It's great to have the elusive cheeky chap, Danny Weston, on the blog once again talking about his latest novel "Mr Sparks". This is a spooky killer read featuring the best character in a book that I've read in a long time. Just look at that winning face. You'll soon find yourself dazzled by his good looks and humour. Look into my eyes reader and you will do as you're told......
What inspired you to write Mr Sparks?
After such positive reactions to The Piper, (it’s shortlisted for the Scottish Book Awards) I wanted to do something fairly creepy… and I asked myself ‘what is the single thing in the world that most freaks you out?’ And the answer came back, ‘ventriloquist’s dummies!’ There’s just something about them… those horrible grins, those glassy eyes that seem to suggest they know much more than they really should. The idea grew from that starting point.
How did Mr Sparks as a character evolve in the writing process?
Well, I wanted a character that you can’t really help liking. A reader needed to identify with Owen, the young boy who ends up risking everything for Charlie Sparks. And in order to do that, the reader has to care about Charlie too. But of course, once he’s established, then I start to introduce the less appealing aspects of his character. And you begin to realise why he’s been around as long as he has… that he’ll do what he has to in order to survive.
What did you learn most from writing your second published book?
Ah, the ‘difficult second novel!’ Well, I wanted the book to be quite different than The Piper and I believe I’ve achieved that. I don’t know if I learned anything other than the fact that I like writing spooky stories and I intend to do more of them.
How much research do you do in preparation for writing a book?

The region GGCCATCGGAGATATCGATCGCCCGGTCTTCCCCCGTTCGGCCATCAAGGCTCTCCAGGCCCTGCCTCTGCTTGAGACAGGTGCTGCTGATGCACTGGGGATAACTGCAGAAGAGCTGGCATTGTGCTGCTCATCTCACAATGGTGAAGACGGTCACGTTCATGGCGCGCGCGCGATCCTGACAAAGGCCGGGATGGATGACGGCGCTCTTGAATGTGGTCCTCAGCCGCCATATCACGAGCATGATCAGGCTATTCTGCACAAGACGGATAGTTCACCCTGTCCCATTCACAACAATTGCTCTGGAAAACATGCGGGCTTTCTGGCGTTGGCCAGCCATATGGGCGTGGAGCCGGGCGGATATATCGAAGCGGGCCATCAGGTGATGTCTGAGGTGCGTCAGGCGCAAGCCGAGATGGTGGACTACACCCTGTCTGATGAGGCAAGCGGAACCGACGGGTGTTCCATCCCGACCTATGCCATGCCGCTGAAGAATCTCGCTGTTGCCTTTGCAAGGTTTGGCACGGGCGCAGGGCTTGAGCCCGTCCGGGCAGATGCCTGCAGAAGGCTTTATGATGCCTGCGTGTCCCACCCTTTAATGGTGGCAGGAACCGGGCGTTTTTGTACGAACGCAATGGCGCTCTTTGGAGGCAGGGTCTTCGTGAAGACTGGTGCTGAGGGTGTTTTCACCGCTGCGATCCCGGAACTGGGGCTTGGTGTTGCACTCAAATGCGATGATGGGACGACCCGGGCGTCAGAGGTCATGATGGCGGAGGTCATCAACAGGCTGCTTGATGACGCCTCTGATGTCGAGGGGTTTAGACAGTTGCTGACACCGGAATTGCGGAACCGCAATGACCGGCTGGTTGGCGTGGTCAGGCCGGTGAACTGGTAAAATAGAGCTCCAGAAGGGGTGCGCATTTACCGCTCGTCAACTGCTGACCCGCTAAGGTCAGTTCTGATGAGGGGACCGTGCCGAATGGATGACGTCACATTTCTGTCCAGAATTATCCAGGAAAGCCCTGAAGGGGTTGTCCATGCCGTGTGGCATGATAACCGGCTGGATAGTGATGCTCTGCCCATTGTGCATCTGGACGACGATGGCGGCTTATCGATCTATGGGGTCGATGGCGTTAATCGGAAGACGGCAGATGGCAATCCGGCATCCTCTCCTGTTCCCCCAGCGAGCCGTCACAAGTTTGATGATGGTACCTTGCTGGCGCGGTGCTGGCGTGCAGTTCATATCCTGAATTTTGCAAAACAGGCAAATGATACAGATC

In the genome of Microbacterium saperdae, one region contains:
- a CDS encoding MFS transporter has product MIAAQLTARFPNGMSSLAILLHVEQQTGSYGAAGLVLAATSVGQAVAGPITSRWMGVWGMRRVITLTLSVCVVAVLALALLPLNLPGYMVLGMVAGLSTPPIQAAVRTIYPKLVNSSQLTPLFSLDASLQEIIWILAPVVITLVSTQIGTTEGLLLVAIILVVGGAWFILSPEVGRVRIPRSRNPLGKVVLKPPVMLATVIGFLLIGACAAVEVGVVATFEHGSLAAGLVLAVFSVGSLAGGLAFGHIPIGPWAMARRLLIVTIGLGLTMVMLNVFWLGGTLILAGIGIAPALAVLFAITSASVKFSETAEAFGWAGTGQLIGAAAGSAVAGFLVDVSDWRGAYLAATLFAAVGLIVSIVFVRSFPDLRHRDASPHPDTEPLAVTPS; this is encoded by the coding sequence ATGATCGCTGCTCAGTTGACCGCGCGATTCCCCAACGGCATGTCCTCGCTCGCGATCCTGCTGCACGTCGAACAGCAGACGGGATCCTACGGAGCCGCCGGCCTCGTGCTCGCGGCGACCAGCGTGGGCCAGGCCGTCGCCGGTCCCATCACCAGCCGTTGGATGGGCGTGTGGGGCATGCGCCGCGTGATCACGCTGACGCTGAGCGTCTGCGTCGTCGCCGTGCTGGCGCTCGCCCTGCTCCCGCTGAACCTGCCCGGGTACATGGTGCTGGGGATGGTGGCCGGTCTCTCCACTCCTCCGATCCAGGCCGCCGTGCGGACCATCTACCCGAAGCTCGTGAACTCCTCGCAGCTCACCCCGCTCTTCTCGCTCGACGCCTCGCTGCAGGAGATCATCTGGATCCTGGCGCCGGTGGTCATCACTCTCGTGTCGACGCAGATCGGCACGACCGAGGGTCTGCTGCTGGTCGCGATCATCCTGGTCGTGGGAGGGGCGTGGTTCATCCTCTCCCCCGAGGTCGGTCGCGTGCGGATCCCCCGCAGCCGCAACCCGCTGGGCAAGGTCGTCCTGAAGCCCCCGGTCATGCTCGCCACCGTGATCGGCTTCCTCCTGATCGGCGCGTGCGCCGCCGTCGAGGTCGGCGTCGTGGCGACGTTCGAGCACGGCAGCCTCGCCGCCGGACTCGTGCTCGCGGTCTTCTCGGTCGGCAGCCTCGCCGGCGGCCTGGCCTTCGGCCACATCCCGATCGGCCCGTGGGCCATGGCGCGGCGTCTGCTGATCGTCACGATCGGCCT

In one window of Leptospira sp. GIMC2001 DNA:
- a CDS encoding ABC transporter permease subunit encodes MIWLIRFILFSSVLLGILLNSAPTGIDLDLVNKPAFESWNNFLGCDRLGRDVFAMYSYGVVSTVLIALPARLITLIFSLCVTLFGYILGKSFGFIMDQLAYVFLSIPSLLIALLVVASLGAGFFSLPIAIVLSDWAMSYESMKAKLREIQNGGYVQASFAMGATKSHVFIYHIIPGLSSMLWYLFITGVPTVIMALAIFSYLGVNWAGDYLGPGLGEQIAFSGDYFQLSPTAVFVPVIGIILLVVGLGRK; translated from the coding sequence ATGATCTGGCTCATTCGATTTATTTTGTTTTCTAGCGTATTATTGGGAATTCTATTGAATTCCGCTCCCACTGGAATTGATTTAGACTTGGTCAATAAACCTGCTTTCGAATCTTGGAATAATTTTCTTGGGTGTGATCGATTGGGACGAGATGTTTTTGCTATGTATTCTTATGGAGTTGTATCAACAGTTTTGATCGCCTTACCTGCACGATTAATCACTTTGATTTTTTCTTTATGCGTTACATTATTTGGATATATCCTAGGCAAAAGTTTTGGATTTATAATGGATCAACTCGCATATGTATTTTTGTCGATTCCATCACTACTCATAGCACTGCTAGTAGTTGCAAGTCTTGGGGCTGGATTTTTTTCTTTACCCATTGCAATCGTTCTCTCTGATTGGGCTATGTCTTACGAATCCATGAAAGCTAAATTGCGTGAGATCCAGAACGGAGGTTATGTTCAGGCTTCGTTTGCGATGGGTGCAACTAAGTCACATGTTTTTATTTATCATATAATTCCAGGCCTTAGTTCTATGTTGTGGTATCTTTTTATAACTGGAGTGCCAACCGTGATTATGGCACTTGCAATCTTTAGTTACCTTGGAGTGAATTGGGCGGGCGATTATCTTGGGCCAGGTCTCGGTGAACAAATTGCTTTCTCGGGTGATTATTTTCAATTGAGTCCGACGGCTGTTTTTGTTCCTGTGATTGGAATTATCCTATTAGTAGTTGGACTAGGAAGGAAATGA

Every book is different. This one is set just after the First World War and the historical background must be accurate. Luckily, the internet is a wonderful research tool and the answers to most questions are only a couple of clicks away.
How have you found working with illustrators and cover designers?
To be honest, I don’t have a lot of input into that. I usually get sent a rough sketch for approval. So far, I’ve been incredibly lucky with my covers. James Fraser, who did both of them, really knows how to create a striking image.
Do you read your reviews? Do you respond to them if they are good or bad? Do you have any advice on how to deal with the bad?
I do read my reviews, even though I suspect it’s not a great idea. Happily, they are usually positive. On the rare occasion that I get a bad one, I never respond to it, no matter how unfair I think it is. At the end of the day the reader is entitled to his or her opinion. Responding to it just makes you look needy.
How would Mr Sparks respond to a good or bad book review?
Charlie would deal with a bad review in the most severe fashion. The reviewer would end up regretting his or her words. A good review? He’d just say, ‘yes, of course!’ He’s his own biggest fan.
What tips would Mr Sparks have for anyone seeking a life in entertainment?
1. Always ensure you outlive your partner.
2. Keep an eye open for a young replacement.
3. Get them on your side quickly – then start laying down the law.
4. When time comes to go your separate ways, don’t be sentimental. Be like Henry VIII – always chopping and changing!
What do you think makes a good story?
Interesting characters. You can have the most amazing plot ever, but unless you fill it with fascinating, conflicted characters then you have something that nobody wants to read.
Are you currently involved in any writing projects that you can tell us about?
I am currently trying to generate some interest in a stage/screen adaptation of The Piper – and I have started work on a new novel called The Haunting of Jessop Rise. As the title may suggest, it’s another ghost story.